By Nachman Mayzel
From Ha’neahovim vha’neimim, oder,
Der shvartser yungermantshik
(The Beloved and Pleasing, or,
The Dark Young Man)
Ale verk fun Yankev Dinezon
New York: S. Sreberk, 1928, Pages 3–6
Translated from the Yiddish by
A Few Words about this Edition
The Beloved and Pleasing, or, The Dark Young Man was Jacob Dinezon’s first printed Yiddish novel. It was published in Vilna in 1877, so it is now fifty years since the work first appeared. Until its publication, Dinezon had published articles in Hebrew in Ha-Magid and Ha-Melits. In 1876, he produced a series of nature lectures in Yiddish in brochure form, edited by Bernshteyn (“Thunder and Lightning,” “Rain and Snow,” and so on.) During that same time, Dinezon wrote a novel in Yiddish, Beoven avos (For the Sins of the Fathers). It was that novel that Dinezon brought to Vilna. The Vilna writers Sh. I. Fin and I. M. Dik liked that novel, and thanks to them, the Romm company bought that work from the twenty-year-old (Dinezon was born in 1856), paying him two rubles per printing signature, the highest rate at the time (and the same rate that I. M. Dik was paid). But the censor would not allow the book to be distributed. In order to cover the honorarium that had been paid, Dinezon sat down and, in the period of six weeks between Peysakh and Shavues, wrote the novel The Beloved and Pleasing, or, The Dark Young Man.
This work from a young, previously little-known author was a tremendous success. Within a short time, ten thousand copies of the book had been distributed, and later it was reprinted several more times. The novel and its main protagonist became very popular among the multitudes of Yiddish readers. There was hardly a Jewish home where all the members of the family—old and young, male and female—had not read the novel and not shed hot tears of sympathy for the sufferings of the unfortunate Yoysef, Rukhame, and Roza; while the name of the evil young man, Meyshe Shneyur, became the byword for hypocrisy, cruelty, and murder.
In this novel, written in a hurry at the age of twenty-one, we can already see the qualities and properties of the loving, sentimental Dinezon. His special love for women and children is apparent. He depicts with special tenderness the young women and their sincere love that cannot be tainted by difficult circumstances. Along with these tender, quiet, pure souls who die with their faithfulness and devotion intact, Dinezon also introduces a string of evil, criminal characters whose crippled souls are full of poison. They do not hesitate before any victim and are able to carry out their terrible plans to the end. Dinezon does not stint in showing us how evil and ugly they are. They have spread a kind of net and will stop at nothing to ensnare people in it.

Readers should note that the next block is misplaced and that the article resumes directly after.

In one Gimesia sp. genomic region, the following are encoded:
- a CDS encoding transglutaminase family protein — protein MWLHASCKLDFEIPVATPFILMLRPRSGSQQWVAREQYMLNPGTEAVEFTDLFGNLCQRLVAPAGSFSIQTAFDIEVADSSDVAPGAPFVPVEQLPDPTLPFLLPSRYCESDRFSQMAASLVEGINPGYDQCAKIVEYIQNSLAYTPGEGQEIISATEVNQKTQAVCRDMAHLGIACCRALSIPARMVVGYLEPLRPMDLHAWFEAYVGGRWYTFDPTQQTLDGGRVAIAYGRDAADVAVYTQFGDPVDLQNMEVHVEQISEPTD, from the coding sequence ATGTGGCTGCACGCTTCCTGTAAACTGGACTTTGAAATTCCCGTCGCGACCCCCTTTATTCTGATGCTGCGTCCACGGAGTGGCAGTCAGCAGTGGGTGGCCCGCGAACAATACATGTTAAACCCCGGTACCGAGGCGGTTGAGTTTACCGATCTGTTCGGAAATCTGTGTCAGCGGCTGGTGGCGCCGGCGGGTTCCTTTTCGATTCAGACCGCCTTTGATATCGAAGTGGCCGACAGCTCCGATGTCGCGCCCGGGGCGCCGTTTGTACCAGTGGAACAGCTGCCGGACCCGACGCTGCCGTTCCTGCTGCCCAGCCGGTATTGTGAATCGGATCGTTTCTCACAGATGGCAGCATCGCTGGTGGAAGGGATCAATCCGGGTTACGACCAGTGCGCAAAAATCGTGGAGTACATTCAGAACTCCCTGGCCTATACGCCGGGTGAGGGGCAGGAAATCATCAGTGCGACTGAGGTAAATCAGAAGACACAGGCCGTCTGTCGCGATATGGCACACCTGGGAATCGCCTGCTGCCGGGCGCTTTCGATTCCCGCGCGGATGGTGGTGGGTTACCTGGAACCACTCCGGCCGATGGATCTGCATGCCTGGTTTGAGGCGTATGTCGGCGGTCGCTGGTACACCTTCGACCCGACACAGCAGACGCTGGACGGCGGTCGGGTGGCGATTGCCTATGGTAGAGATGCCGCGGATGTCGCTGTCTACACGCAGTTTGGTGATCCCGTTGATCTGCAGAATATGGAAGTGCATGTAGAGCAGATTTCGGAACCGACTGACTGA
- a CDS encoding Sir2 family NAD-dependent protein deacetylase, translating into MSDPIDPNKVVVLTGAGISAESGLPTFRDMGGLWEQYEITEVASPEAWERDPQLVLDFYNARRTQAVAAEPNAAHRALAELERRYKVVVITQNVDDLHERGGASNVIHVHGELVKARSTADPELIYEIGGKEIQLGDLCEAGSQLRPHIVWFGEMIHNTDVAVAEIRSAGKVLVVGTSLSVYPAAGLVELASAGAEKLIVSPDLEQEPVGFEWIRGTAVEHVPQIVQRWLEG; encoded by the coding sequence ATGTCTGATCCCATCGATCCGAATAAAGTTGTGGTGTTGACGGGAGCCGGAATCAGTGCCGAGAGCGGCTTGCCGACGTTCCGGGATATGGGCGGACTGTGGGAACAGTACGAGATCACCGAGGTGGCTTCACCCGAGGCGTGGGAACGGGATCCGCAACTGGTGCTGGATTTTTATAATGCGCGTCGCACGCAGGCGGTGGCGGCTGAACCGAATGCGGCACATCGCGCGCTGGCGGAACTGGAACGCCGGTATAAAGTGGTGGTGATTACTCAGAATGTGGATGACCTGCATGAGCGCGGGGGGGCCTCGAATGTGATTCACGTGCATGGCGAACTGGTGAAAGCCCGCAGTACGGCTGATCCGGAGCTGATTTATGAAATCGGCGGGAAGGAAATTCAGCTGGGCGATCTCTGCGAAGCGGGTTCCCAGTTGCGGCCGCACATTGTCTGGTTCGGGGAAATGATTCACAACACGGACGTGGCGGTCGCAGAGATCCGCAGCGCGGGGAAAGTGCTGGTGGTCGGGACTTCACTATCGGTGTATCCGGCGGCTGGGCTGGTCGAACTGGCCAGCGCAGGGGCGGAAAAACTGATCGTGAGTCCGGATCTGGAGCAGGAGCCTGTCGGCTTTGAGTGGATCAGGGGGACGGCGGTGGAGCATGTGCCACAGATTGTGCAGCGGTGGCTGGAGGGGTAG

In The Dark Young Man, we have two extreme types: The good, sincere, and long-suffering; and the evil, treacherous, and murderous; and Dinezon exaggerates both of these types. Such was the style among the sentimental romanticists of the time. Even the form of his work is primitive. The problem lies in the manner of creating the types and depicting such a number of unmediated clashes, which often seems childish. Yet despite all these flaws, there is still a special presence that feels and touches. One is drawn in by such simplicity, one is taken over by the innocence, and one trusts the author and believes in him. One is drawn into the hero’s joys and sorrows, and sheds tears over all the punishments that come upon the good, the pure, and the honest through the slanders, denouncements, and various frauds of the treacherous, hypocritical and criminal.
It is obvious why the novel and its heroes became so popular in the sympathetic hearts of the simple readers of popular Yiddish literature.
There are many sketches in the novel of Jewish lifeways from the previous half-century, as well as well-drawn types from the small-town environments of the time.
But the point to be taken from the work is that it was among the first Yiddish novels in the new Yiddish literature that was written in a fine, flowing Yiddish with a touching honesty and with an exciting storyline.
In this edition we present, as far as is possible, the original novel without changes. An exception is made for Russian or German expressions that Dinezon frequently used fifty years ago but which he himself eliminated in his later writing. Some such purely Russian or purely German words are no longer used in Yiddish, and some have become part of the Yiddish literary vocabulary. This edition is suitable for the casual reader, and as for the literature researcher and, even more, for the language researcher who wants to understand how Dinezon wrote in the first years of his creative life, they will have to turn to earlier versions. In those, they can find the many foreign words that the Yiddish writer brought to his work in that era. It will be interesting for the researcher to see the special spellings in the book and also the words in the Litvish (Lithuanian) spelling that Dinezon used. And not only Dinezon—the Vilna censor and editors also used it.
[There follows a paragraph of explanation with examples of Russian words and how the spellings differ in earlier publications and among the dialects of Yiddish.]